Everyone loves a good post-hype story, especially when it comes from Coors Field. Tyler Colvin, come on down.
Colvin doesn't turn 28 until September, but he's already had numerous sweeping turns to his career. The first-round pick made good with the Cubs in 2010 (20 homers in 395 at-bats) but a fluke neck injury wiped out his 2011 season and paved his way to Colorado. Colvin did his best to break out last year (.290, 18 homers in 452 at-bats) despite the whims of Jim Tracy, and we had some fun with the story in the middle of the summer.
But this is the maddening Rockies, of course - sometimes it seems like they don't have a plan. Colvin had a cold spring and the club decided to push him back, sending him to Triple-A. (Whenever you can keep Reid Brignac on the roster in place of an actual major-league bat, I guess you have to do it.)
Colvin took the demotion like a man and posted two strong months with Colorado Springs (.293/.396/.518, nine homers, five steals). It's a favorable hitting environment, sure, but you love seeing Colvin's walk rate spike to 13.7 percent. When injuries popped up a week ago, the Rockies brought their power hitting lefty back. His pinch-hit RBI sparked a comeback win over the Padres on Sunday.
Manager Walt Weiss finally gave Colvin a start Tuesday and the fireworks followed: two home runs into the warm Colorado air, one to the pull field and one to the opposite field. Have a look at the pretty pictures. The Rockies have five more home games to go on their glorious 15-in-18 run at Coors Field, and then three DH-eligible games follow in Toronto. Maybe we can catch lightning in a bottle with Colvin, who's available in 94 percent of Yahoo! leagues. (I'd feel better if the Rockies didn't face three lefties in the next eight days, but can't have everything, I guess.)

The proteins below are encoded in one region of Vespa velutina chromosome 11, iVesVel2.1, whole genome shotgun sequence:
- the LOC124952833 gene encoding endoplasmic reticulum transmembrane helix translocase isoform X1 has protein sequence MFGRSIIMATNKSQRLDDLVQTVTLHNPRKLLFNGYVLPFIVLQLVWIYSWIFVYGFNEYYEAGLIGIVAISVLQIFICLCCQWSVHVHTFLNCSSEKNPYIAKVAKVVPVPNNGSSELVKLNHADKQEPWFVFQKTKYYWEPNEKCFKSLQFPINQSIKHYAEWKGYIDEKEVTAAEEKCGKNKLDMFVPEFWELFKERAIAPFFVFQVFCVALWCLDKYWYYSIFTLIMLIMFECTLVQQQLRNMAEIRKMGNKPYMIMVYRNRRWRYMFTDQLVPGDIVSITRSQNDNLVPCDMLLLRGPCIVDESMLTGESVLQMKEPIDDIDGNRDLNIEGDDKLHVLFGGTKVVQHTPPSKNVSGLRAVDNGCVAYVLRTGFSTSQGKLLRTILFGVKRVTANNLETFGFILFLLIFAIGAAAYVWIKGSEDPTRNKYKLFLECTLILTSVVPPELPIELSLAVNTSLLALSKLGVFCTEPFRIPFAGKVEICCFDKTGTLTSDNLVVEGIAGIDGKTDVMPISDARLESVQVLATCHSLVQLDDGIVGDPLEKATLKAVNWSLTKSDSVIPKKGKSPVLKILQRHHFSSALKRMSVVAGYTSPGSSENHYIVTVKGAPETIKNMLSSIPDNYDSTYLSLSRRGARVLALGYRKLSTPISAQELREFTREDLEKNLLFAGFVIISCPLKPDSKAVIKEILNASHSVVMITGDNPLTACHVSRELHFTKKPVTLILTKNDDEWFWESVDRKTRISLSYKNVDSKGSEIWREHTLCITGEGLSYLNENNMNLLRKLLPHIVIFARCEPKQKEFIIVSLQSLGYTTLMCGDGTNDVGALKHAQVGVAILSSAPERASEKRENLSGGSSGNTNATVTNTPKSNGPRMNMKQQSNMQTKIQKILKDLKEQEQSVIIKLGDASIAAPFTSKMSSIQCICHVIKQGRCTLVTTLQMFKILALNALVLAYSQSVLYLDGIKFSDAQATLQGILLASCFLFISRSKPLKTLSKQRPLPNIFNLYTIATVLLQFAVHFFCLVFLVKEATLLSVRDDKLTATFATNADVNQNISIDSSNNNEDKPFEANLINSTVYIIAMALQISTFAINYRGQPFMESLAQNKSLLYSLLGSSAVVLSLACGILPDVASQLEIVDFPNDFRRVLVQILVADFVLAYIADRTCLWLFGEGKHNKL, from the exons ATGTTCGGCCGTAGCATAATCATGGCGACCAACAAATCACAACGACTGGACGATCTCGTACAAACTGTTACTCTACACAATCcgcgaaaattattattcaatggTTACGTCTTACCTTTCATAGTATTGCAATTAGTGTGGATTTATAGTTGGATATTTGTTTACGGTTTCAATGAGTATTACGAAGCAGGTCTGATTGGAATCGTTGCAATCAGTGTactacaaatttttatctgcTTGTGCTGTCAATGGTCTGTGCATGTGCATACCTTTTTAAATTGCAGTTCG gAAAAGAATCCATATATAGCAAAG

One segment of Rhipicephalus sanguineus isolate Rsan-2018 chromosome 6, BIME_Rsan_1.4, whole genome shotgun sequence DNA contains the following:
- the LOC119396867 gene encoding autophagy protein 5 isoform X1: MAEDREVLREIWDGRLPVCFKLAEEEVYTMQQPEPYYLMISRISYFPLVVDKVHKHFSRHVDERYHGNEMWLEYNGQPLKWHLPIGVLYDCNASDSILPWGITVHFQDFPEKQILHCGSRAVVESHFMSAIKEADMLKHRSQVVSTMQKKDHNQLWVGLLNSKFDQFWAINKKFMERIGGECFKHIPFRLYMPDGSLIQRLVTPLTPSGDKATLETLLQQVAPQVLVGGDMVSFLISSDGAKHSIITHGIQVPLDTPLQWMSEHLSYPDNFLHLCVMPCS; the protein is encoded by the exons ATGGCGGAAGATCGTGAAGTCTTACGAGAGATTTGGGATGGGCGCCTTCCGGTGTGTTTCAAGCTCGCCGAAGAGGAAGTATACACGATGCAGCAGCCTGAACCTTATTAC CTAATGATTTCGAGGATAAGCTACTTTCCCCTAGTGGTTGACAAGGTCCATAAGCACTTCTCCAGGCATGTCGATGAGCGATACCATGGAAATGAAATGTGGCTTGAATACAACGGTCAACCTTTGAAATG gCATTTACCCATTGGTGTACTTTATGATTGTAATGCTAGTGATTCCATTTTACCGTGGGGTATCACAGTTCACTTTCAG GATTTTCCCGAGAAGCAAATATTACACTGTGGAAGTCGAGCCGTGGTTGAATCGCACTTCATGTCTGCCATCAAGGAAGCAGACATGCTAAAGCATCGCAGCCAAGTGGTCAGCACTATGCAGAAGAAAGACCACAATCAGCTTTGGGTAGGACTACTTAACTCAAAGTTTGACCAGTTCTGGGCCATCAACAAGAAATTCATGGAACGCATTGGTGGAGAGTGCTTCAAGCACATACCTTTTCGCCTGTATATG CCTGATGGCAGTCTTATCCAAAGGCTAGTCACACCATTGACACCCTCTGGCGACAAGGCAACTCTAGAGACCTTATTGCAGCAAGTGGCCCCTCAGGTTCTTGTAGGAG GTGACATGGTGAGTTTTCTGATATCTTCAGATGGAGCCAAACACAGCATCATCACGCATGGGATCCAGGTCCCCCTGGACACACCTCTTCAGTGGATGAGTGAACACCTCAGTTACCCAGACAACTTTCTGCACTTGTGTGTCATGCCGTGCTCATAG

It's a shame Colvin doesn't have a clear position to call his own: Michael Cuddyer (rib) will likely dodge the disabled list and the Rockies apparently want to play Todd Helton into his 50s. I can't promise you this is a long-term story, but there's plausible upside here and favorable matchups on the way. Keep an open mind, gamers.
• Dan Haren took the loss at Colorado, dropping his record to 4-8 and kicking his ratios up to nasty levels (5.70 ERA, 1.39 WHIP). Here's a good example of how a pretty K/BB rate doesn't solve everything; although Haren has almost six whiffs for every walk, he's still getting crushed because of an ongoing gopher problem (17 homers allowed). While the ever-forgiving xFIP suggests Haren should have an ERA in the low-4s, I'm not willing to give him a free pass for throwing all those hit-me meatballs. Haren is still owned in 63 percent of Yahoo! leagues, for some reason. Name brands die hard, apparently.